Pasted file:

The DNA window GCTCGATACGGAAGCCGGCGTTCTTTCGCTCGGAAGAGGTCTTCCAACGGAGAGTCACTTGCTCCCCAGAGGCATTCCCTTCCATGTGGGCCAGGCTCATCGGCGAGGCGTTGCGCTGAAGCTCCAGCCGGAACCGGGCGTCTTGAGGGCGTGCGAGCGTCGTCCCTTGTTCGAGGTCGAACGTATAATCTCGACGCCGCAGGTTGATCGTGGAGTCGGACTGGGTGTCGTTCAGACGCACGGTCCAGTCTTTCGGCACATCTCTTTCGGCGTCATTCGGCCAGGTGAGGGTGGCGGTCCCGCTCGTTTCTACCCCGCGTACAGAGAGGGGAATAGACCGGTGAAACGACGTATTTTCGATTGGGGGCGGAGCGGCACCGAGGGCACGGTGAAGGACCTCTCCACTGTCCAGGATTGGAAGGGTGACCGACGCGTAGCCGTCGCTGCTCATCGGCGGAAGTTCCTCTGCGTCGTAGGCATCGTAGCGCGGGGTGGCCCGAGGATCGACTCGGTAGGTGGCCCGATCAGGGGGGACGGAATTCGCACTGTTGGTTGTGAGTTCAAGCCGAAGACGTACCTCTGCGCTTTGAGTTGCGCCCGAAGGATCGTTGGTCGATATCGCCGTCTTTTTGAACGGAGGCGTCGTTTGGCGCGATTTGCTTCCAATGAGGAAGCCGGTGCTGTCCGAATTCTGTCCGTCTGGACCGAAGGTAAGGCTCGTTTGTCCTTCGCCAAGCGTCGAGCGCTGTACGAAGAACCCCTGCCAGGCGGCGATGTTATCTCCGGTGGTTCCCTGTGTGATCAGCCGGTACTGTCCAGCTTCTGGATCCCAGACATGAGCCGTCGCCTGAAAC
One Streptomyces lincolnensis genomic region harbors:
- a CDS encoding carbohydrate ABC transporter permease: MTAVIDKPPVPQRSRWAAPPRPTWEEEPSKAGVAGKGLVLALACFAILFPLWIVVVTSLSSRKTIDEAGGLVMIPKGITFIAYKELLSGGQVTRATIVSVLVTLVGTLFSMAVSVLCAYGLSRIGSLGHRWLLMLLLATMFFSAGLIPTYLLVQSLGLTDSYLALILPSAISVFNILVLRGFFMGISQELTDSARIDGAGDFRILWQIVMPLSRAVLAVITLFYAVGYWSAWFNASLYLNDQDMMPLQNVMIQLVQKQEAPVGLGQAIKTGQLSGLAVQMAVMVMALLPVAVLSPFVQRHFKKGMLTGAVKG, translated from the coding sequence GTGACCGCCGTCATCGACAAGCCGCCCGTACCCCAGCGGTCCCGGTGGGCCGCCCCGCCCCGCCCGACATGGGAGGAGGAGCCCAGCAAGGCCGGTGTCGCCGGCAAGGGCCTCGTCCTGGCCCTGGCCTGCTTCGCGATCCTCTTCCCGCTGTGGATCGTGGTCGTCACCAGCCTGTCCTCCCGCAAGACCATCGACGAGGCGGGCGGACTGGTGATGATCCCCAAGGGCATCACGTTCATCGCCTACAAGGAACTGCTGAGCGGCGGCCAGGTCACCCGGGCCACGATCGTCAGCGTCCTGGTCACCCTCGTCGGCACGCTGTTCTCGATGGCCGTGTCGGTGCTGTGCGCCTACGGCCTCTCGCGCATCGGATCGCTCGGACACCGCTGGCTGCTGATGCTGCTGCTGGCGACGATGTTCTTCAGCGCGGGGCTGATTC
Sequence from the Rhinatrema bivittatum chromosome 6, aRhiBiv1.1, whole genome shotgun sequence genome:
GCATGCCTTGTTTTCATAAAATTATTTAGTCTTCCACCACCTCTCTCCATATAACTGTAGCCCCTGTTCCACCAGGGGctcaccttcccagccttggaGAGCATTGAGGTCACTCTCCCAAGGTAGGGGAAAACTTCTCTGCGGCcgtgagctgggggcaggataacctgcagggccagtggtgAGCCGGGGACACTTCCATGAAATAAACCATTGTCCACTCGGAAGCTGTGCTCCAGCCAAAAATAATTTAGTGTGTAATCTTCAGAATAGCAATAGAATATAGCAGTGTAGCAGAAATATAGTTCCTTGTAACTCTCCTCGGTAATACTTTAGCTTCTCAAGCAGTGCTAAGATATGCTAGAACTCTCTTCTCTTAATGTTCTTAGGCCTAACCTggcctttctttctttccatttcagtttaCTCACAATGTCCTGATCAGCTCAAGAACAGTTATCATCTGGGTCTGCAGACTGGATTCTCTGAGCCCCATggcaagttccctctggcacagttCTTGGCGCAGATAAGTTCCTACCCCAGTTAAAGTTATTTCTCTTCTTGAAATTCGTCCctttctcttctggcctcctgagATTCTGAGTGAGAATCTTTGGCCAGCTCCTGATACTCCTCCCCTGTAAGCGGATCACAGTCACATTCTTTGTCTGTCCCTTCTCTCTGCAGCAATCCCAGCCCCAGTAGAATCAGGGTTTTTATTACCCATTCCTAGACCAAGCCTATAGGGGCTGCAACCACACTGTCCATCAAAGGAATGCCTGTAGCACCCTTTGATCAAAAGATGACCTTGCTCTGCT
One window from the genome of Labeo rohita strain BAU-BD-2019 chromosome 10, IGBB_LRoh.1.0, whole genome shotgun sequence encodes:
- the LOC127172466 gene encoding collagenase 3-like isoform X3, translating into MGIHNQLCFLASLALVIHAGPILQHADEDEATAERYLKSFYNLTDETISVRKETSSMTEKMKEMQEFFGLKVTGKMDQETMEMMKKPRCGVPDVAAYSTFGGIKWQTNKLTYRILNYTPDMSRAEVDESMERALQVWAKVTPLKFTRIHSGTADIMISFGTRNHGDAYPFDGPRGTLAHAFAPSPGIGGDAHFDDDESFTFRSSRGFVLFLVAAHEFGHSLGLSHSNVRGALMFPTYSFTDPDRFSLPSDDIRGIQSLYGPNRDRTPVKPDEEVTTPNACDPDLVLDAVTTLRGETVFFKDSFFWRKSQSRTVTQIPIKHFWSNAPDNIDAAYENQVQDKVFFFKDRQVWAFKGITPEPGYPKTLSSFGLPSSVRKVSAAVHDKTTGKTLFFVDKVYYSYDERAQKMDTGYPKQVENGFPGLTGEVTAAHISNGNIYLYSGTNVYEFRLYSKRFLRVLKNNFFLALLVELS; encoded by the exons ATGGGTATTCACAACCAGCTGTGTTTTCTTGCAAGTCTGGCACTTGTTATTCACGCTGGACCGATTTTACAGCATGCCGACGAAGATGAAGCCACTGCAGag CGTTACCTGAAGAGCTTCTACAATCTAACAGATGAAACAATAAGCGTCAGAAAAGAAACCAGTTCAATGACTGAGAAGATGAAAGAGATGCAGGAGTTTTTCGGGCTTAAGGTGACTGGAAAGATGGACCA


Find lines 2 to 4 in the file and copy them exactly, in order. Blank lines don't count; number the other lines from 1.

One Streptomyces lincolnensis genomic region harbors:
- a CDS encoding carbohydrate ABC transporter permease: MTAVIDKPPVPQRSRWAAPPRPTWEEEPSKAGVAGKGLVLALACFAILFPLWIVVVTSLSSRKTIDEAGGLVMIPKGITFIAYKELLSGGQVTRATIVSVLVTLVGTLFSMAVSVLCAYGLSRIGSLGHRWLLMLLLATMFFSAGLIPTYLLVQSLGLTDSYLALILPSAISVFNILVLRGFFMGISQELTDSARIDGAGDFRILWQIVMPLSRAVLAVITLFYAVGYWSAWFNASLYLNDQDMMPLQNVMIQLVQKQEAPVGLGQAIKTGQLSGLAVQMAVMVMALLPVAVLSPFVQRHFKKGMLTGAVKG, translated from the coding sequence GTGACCGCCGTCATCGACAAGCCGCCCGTACCCCAGCGGTCCCGGTGGGCCGCCCCGCCCCGCCCGACATGGGAGGAGGAGCCCAGCAAGGCCGGTGTCGCCGGCAAGGGCCTCGTCCTGGCCCTGGCCTGCTTCGCGATCCTCTTCCCGCTGTGGATCGTGGTCGTCACCAGCCTGTCCTCCCGCAAGACCATCGACGAGGCGGGCGGACTGGTGATGATCCCCAAGGGCATCACGTTCATCGCCTACAAGGAACTGCTGAGCGGCGGCCAGGTCACCCGGGCCACGATCGTCAGCGTCCTGGTCACCCTCGTCGGCACGCTGTTCTCGATGGCCGTGTCGGTGCTGTGCGCCTACGGCCTCTCGCGCATCGGATCGCTCGGACACCGCTGGCTGCTGATGCTGCTGCTGGCGACGATGTTCTTCAGCGCGGGGCTGATTC
Sequence from the Rhinatrema bivittatum chromosome 6, aRhiBiv1.1, whole genome shotgun sequence genome: